Next is the following drafts, the continuous takes. However long it takes to get that one passage right, to fix that lyric or bum note that’s been bugging you all this time. You may even resort to outside influence–your bandmates/your writing group–and ask them to take a listen/read and see if they find something you’ve overlooked. This is the longest and the most frustrating part, because you’re focusing mostly on building the song/plot. You may even drop it for a time and work on something else so you can return to it later, listen/read it with a clear mind.
Eventually, you’ll hit that last draft, that last take of the song. There will be a point, if you’re paying attention, where everything will just click. The song might not be the most perfect one in existence, but it’s exactly how you want it to sound. You’ve fixed those bum notes, you’ve cleaned up the lyrics. You’re at a point where you’re happy with it, maybe even a bit proud of it. In writing, this is where you’ve pretty much tied up all the loose ends of the plots, fixed the grammar and spelling mistakes, gotten it to the point where it looks clean.
This, of course, is not the final result. Not yet. And this is where, for years, I’d stop. I thought I’d be done with the book and send it out to agents and publishers, thinking I had a good shot at getting accepted. This is where I’d also get rejected, of course. There are many and countless reasons for that, which I won’t go into at this time. The point is, it’s not quite finished yet.
This is where the overdubs, the final mixing, and the running order come in. There’s that one point in the middle-eight that sounds just a bit too sparse, so you decide to throw a bit of horns or a solo in there. The vocals are weak here, so you overdub yourself to punch up the strength of the sound. This song sounds quite out of place as the third track on the album, but would sound so much better as the second-to-last track. Translated: this is the final read-through, the point where you pick up the novel as a whole, read it as you would a potential reader instead of its author. This is where you pay attention to how you react to the story. This is where you notice that one character needs more description or action. Where you notice that this subplot leads nowhere. Where you feel that Chapter 5 would make so much more sense chronologically as Chapter 8 instead. Where you threw a deus ex machina or something in there out of laziness, or as an “I’ll fix it later” and promptly forgot about it.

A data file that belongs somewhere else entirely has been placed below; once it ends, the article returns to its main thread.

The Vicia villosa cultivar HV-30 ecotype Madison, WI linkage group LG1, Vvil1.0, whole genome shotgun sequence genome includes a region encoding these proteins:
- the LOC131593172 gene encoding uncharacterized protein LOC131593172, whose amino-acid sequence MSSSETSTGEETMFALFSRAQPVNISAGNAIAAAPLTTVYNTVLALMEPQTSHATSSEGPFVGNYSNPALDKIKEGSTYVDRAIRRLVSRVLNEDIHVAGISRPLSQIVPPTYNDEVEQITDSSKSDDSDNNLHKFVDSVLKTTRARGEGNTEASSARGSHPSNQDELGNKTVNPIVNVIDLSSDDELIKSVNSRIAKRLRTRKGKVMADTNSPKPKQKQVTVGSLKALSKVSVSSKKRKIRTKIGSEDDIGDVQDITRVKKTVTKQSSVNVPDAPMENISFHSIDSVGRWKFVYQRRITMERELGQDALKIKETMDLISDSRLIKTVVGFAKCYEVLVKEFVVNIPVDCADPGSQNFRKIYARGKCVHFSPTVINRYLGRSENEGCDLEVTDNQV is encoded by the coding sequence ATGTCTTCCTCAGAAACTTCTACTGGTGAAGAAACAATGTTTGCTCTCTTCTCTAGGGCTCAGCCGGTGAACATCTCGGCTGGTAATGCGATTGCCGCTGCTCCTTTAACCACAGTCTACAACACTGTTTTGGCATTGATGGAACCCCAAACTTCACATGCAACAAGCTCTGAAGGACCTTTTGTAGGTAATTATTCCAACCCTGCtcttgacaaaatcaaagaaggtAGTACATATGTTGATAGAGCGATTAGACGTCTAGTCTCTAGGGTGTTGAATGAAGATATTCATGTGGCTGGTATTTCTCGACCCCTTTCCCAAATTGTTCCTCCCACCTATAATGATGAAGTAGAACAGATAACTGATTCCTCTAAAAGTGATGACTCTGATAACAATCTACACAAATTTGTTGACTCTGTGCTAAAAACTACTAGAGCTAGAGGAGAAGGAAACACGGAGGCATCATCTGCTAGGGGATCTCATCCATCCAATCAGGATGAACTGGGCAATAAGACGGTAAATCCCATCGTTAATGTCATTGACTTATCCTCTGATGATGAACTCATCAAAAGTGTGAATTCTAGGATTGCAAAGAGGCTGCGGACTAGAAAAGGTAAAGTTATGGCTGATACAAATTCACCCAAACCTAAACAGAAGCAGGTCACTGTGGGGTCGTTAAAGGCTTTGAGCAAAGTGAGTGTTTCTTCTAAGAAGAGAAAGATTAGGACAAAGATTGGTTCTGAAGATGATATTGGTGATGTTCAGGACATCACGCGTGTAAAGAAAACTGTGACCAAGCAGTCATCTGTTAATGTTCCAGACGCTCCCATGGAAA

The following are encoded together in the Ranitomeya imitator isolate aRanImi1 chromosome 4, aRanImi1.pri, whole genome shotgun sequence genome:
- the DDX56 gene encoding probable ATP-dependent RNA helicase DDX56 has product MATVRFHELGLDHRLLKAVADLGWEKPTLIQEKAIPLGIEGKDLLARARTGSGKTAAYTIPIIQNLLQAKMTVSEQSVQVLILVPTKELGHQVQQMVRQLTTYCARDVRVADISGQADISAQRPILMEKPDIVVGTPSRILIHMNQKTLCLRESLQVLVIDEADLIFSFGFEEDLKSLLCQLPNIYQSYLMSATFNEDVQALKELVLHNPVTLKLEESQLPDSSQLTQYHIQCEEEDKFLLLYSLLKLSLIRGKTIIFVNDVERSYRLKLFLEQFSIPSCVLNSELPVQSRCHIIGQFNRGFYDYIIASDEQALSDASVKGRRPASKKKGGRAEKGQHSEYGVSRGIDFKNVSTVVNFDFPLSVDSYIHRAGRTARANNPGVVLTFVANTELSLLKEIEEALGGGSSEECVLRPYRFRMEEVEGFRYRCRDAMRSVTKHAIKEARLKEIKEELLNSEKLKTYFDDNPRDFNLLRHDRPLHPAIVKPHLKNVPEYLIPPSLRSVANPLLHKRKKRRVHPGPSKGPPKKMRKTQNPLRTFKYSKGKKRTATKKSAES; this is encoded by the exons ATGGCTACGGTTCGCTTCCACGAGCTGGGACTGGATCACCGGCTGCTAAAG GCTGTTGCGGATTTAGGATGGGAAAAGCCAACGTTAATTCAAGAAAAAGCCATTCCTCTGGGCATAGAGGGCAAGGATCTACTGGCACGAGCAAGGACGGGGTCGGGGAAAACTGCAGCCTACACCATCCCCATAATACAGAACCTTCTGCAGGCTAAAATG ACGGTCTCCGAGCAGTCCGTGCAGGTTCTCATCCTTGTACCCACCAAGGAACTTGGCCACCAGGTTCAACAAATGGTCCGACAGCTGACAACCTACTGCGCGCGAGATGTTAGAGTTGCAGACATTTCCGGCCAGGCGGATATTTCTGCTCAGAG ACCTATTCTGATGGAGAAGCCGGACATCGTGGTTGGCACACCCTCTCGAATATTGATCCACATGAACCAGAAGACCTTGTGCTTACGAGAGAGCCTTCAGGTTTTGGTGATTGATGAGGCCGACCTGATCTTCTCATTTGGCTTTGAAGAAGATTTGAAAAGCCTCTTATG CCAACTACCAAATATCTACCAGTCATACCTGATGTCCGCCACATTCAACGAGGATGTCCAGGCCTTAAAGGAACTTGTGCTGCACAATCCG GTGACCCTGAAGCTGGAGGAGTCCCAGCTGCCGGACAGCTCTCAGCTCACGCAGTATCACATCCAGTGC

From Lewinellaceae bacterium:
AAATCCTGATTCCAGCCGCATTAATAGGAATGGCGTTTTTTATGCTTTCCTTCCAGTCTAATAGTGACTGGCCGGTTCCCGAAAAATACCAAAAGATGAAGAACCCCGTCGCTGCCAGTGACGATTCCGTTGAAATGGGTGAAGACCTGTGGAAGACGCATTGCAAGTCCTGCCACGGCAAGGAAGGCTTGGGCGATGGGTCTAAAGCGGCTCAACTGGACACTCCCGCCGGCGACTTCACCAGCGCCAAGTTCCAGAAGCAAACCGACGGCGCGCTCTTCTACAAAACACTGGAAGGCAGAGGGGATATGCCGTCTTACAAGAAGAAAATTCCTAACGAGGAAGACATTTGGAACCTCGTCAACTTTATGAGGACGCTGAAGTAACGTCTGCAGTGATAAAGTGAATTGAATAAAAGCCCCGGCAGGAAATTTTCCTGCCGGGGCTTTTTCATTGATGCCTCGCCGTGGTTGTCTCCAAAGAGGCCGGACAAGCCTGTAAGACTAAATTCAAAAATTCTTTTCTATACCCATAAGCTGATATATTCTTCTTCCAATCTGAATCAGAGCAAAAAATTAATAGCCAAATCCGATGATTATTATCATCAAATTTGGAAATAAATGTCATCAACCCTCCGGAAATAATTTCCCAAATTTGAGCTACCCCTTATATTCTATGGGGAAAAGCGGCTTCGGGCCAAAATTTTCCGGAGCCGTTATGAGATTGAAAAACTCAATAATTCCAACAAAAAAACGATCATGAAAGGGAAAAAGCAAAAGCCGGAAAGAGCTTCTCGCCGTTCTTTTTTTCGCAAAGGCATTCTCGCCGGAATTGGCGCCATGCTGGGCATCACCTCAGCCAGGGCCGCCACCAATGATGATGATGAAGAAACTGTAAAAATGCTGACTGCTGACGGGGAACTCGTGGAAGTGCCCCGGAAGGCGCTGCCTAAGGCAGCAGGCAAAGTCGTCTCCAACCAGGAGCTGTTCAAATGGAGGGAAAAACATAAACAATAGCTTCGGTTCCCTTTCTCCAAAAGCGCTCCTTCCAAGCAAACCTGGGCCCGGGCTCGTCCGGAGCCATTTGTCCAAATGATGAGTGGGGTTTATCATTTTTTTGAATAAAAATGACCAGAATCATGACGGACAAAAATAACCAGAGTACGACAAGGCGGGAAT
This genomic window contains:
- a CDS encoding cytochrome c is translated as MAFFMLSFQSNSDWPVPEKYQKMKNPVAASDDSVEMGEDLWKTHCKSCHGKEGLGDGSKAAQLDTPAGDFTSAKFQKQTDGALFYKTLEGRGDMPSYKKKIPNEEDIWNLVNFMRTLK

THIS is the final draft: this is where you make the song sound seamless, like you and the band recorded it in one go, without a single blemish. This is where your audience will not see the work you put into it, but only the end result.
Once you hit that point, then it’s time to send it out to the agent and/or publisher.